Racing Is Its Own Skill Set

The Long Term Athlete Development (LTAD) Model of all Canadian Sport Organizations identify that there is a process to bringing an athlete into competition: athletes need to “Learn to Compete” before they “Train to Compete” before they “Learn to Win”, which comes before any athlete can “Win for a Living”. But before any of that is possible, athletes have to start at the beginning by learning FUNdamentals, then progressing to “Learning to Training” and finally “Training to Train”.

Yet the process identified by which children, tweens, and teens develop and mature into athletes capable of winning and doing so consistently is typically short-cut, with athletes encouraged to ‘beat’ competitors or to ‘race’ for qualifying times/positions, and sometimes even to race for the podium well before they have learnt simply to execute the sport with proper technique (i.e. FUNdamentals).

As with anything, short cut the process and the result is inevitable: children, tween, and teens burn-out, blow-out or simply max-out with injury, illness, frustration, disappointment, eventually hating the sport they once loved and do so long before they reach their potential, long before they reach their physiological and psychological peaks (18-24yrs).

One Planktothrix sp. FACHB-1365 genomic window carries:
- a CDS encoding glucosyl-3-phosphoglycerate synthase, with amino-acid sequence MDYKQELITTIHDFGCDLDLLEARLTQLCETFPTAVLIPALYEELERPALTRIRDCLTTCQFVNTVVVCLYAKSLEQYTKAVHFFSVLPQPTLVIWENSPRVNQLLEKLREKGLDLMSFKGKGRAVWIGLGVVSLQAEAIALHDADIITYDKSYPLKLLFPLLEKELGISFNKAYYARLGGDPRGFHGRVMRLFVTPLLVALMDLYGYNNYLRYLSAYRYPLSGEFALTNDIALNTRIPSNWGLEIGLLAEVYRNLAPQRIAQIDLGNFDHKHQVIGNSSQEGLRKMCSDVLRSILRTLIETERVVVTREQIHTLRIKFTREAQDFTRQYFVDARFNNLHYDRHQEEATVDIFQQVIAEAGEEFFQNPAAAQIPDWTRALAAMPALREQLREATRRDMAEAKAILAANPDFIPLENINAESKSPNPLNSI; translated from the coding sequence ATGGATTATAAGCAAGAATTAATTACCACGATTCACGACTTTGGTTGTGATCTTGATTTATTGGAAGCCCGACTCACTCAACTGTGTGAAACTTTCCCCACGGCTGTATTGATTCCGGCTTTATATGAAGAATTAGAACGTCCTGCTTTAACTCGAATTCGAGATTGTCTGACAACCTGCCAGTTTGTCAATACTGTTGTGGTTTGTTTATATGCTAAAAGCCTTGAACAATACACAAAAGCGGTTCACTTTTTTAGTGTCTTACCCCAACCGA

There are no short cuts in the process to success. As much as coaches, parents & teachers may want success for a child to happen quickly and easily; children, tweens and teens cannot be ‘forced’ into succeeding at a pace other than their own.

The ‘adultification’ of sport has resulted in the Long Term Athlete Development (LTAD) model being abandoned so children can be pushed into competition prematurely. The explanation/excuse given is that parents want to see ‘results’, yet its coaches who fail their athletes by failing to withhold them from competition until they are ready.

Athletes need to have the technique, the skills, the tactics & the strategies to successfully participate in events. When athletes are equipped to compete they focus on learning from competing, not trying to ‘beat’ competitors, they focus on improving from prior competitions and come to understand the true meaning of success. Once a child learns the success process, that’s how and when they truly become unbeatable… in sport and in life and that’s the real value and purpose of sport.